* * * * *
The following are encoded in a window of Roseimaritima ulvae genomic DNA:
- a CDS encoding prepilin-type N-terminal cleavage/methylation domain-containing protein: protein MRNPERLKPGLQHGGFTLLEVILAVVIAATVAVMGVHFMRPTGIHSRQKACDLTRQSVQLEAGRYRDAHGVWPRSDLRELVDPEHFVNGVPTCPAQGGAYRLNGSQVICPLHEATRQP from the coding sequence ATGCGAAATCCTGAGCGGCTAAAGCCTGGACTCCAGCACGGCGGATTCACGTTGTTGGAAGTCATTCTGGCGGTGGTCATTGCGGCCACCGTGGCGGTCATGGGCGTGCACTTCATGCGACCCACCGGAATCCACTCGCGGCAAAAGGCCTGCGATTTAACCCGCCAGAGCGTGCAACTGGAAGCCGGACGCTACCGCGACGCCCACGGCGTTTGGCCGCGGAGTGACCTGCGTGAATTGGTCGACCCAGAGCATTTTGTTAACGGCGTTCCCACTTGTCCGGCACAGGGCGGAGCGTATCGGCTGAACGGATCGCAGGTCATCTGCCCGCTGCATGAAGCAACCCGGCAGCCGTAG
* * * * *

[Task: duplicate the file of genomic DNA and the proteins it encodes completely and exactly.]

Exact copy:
The following are encoded in a window of Roseimaritima ulvae genomic DNA:
- a CDS encoding prepilin-type N-terminal cleavage/methylation domain-containing protein: protein MRNPERLKPGLQHGGFTLLEVILAVVIAATVAVMGVHFMRPTGIHSRQKACDLTRQSVQLEAGRYRDAHGVWPRSDLRELVDPEHFVNGVPTCPAQGGAYRLNGSQVICPLHEATRQP from the coding sequence ATGCGAAATCCTGAGCGGCTAAAGCCTGGACTCCAGCACGGCGGATTCACGTTGTTGGAAGTCATTCTGGCGGTGGTCATTGCGGCCACCGTGGCGGTCATGGGCGTGCACTTCATGCGACCCACCGGAATCCACTCGCGGCAAAAGGCCTGCGATTTAACCCGCCAGAGCGTGCAACTGGAAGCCGGACGCTACCGCGACGCCCACGGCGTTTGGCCGCGGAGTGACCTGCGTGAATTGGTCGACCCAGAGCATTTTGTTAACGGCGTTCCCACTTGTCCGGCACAGGGCGGAGCGTATCGGCTGAACGGATCGCAGGTCATCTGCCCGCTGCATGAAGCAACCCGGCAGCCGTAG